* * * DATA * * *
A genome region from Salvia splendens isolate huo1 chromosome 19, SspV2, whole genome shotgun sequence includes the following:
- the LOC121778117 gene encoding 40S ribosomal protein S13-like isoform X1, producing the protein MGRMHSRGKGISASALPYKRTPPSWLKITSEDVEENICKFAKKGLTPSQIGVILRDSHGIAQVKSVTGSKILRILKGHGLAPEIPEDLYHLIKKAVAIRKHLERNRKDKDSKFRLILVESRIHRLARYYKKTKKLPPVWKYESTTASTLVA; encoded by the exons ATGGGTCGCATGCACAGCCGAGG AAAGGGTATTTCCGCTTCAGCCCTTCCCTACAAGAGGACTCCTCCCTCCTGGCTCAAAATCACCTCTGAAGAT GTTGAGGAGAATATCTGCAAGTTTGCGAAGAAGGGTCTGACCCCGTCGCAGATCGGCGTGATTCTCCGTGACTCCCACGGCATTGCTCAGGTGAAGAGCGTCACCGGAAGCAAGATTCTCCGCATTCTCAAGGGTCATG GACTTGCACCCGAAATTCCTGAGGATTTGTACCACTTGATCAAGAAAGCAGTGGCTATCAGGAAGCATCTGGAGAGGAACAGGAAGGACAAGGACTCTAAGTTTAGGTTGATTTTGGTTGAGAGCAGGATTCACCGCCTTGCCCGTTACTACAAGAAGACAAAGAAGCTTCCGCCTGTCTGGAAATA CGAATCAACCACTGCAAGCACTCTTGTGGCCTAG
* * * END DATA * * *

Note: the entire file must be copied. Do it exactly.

A genome region from Salvia splendens isolate huo1 chromosome 19, SspV2, whole genome shotgun sequence includes the following:
- the LOC121778117 gene encoding 40S ribosomal protein S13-like isoform X1, producing the protein MGRMHSRGKGISASALPYKRTPPSWLKITSEDVEENICKFAKKGLTPSQIGVILRDSHGIAQVKSVTGSKILRILKGHGLAPEIPEDLYHLIKKAVAIRKHLERNRKDKDSKFRLILVESRIHRLARYYKKTKKLPPVWKYESTTASTLVA; encoded by the exons ATGGGTCGCATGCACAGCCGAGG AAAGGGTATTTCCGCTTCAGCCCTTCCCTACAAGAGGACTCCTCCCTCCTGGCTCAAAATCACCTCTGAAGAT GTTGAGGAGAATATCTGCAAGTTTGCGAAGAAGGGTCTGACCCCGTCGCAGATCGGCGTGATTCTCCGTGACTCCCACGGCATTGCTCAGGTGAAGAGCGTCACCGGAAGCAAGATTCTCCGCATTCTCAAGGGTCATG GACTTGCACCCGAAATTCCTGAGGATTTGTACCACTTGATCAAGAAAGCAGTGGCTATCAGGAAGCATCTGGAGAGGAACAGGAAGGACAAGGACTCTAAGTTTAGGTTGATTTTGGTTGAGAGCAGGATTCACCGCCTTGCCCGTTACTACAAGAAGACAAAGAAGCTTCCGCCTGTCTGGAAATA CGAATCAACCACTGCAAGCACTCTTGTGGCCTAG